A friend of the deceased and her husband also said, “I knew Lara for over ten years. I’m an Interior Designer, and she used to come to my office. I noticed that she was so sophisticated and pleasant. There was a time I did something to her husband and he was very upset, and when I heard that she had gone to be with the Lord, I just heard her voice calling her husband’s name. I know her husband will miss her greatly especially at times when he needs someone to be with him. I pray God will give him the grace and fortitude to bear the loss. I pray for all her family members. God bless Lara wherever she is.”
Of course, church members also had nice things to say about her. A member of her band said,”Lara wasn’t just a member of our church. She was a vessel of honour; beautiful in chracter and appearance. As a mamber of Dorcas Band, I always wondered how she managed all the elderly people in the band becasue she never got angry. She was a replica of the Dorcas in the Bible.”
Yet another lady stated,”I wasn’t really close to her but she did something for me which I can never forget. When I was about furthering my edication, and needed funds, I told her about it, and she gave it to me without a fuss. I initially asked her to borrow me the money, but she gave it to me without collecting it back.”
An elderly friend of the family also added his words,”I knew Lara inside out. I’m one of the closest to the family. As a matter of fact, her husband, Bidemi grew up under my tutelage. He introduced Lara then as his fiancée to me, and it’s been an awesome relationship since then. I have the privilege to let you know that her last public appearance was at my daughter’s wedding. She had just gone for a medical test but hadn’t gotten the result few days before the wedding. She flew back into the country specifically for my daughter’s wedding, and was very active with the planning and supervision of the ceremony. The last time she visited her daughter in school, she held her tight and was crying, saying goodbye. It’s unfortunate that she died less than a year after she started her foundation to help the less-privileged. Her husband never took a decision without talking to his wife.”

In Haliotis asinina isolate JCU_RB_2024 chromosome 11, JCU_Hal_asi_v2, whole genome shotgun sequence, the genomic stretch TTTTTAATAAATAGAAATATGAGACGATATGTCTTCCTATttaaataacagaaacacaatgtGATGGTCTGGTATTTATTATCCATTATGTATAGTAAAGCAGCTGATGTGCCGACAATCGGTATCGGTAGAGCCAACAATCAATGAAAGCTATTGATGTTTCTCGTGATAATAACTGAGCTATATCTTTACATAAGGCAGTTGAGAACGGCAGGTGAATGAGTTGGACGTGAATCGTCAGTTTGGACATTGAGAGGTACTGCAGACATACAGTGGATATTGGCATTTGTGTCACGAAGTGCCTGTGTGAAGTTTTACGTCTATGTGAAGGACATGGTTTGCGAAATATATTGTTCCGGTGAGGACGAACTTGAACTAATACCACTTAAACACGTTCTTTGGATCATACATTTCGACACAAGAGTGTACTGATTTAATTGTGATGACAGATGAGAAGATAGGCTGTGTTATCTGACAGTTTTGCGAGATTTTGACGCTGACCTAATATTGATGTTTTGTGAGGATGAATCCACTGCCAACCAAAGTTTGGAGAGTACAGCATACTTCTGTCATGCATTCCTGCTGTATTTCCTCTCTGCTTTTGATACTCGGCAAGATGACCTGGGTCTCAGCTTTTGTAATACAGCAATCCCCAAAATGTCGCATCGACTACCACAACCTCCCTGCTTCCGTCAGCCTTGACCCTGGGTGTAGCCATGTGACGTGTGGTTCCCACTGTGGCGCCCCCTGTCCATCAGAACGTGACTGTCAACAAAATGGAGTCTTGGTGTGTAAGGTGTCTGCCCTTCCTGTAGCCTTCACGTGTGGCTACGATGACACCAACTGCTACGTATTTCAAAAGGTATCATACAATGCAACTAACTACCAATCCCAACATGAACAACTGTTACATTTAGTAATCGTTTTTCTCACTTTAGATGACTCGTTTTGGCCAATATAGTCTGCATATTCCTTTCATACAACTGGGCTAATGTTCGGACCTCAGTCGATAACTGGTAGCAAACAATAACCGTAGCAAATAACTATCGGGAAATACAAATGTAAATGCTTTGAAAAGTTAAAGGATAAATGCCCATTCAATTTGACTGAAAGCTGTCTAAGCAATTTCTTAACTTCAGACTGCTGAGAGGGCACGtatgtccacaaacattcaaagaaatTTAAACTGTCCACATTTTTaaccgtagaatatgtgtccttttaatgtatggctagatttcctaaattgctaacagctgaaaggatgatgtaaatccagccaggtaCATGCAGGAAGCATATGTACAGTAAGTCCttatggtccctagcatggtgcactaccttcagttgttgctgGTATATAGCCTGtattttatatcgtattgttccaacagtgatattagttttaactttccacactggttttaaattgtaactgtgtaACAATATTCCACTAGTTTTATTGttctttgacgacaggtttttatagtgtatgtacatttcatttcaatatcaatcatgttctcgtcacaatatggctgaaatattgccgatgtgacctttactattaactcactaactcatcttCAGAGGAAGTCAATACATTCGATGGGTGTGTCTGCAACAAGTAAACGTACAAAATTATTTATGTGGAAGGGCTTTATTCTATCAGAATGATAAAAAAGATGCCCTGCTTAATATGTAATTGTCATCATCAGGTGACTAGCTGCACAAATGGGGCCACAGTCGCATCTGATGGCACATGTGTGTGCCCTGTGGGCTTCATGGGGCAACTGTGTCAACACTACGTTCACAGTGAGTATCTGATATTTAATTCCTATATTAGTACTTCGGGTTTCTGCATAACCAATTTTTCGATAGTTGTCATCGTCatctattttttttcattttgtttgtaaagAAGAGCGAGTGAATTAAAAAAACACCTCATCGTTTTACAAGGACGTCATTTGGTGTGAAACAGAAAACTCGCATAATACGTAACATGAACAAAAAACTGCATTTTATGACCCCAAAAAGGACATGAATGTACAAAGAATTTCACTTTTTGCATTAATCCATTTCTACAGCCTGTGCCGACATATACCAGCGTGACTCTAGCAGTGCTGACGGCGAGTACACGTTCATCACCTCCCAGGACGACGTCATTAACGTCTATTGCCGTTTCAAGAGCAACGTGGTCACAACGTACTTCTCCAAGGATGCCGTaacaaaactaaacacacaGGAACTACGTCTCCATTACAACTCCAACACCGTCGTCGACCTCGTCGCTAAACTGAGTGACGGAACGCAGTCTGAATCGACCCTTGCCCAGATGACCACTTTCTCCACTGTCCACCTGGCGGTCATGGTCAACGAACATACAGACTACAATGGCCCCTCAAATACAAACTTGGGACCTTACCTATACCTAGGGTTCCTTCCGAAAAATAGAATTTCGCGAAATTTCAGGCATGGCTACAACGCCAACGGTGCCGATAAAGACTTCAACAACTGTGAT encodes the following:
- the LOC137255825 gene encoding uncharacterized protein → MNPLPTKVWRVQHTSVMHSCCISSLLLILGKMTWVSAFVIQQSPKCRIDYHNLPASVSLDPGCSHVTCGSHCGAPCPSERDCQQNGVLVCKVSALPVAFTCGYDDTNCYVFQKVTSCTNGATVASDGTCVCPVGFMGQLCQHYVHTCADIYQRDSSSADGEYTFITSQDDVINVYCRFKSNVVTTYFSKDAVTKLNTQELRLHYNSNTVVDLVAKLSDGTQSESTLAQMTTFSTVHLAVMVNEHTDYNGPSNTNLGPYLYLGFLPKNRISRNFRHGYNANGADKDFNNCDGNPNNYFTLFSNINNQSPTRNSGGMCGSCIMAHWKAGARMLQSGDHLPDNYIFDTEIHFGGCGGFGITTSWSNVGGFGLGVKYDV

A childhood friend, Oyenike Ogunmuyiwa also added her voice, “I met her when I was 14. We were both in the choir at Methodist Church, Opebi, Lagos, and we were inseparable. Just before her death, she still gave me a lot of clothes. She told my husband that I was looking so beautiful and that he should take care of me; I never knew that was the last time I would see her.”
Omolara’s baby sister also spoke. In her words, “I’m the last born of the family; she was like a mother to me. I managed her business right from when she began, and she never doubted the way I kept the account. I always stayed in her house before I got married. I never bought underwear for myself; she always gave it to me. When I got pregnant, she sent me things from the UK. I have never bought clothes for my three year old daughter. She was the one always taking care of that for me.”
Kehinde Akinrinola, sister to the deceased’s husband spoke last, “She was more than a wife to us. She taught me a lot of things. She even put me through in my line of business. She was always buying things for everybody in the family. We will miss him greatly.”

Omolara is survived by her husband, Oluwagbenga Abidemi, and three children: Teniola, Foyinsolami and Nifemi.
Guests at the event include Mary Akpobome, other top management staff of Heritage Bank, as well as numerous family and friends.
Meanwhile, the funeral arrangements continued on Wednesday, July 1st, 2015, with a service at City Mall, Lagos Island, followed by the internment at the Vault and Gardens Cemetery, Ikoyi, Lagos.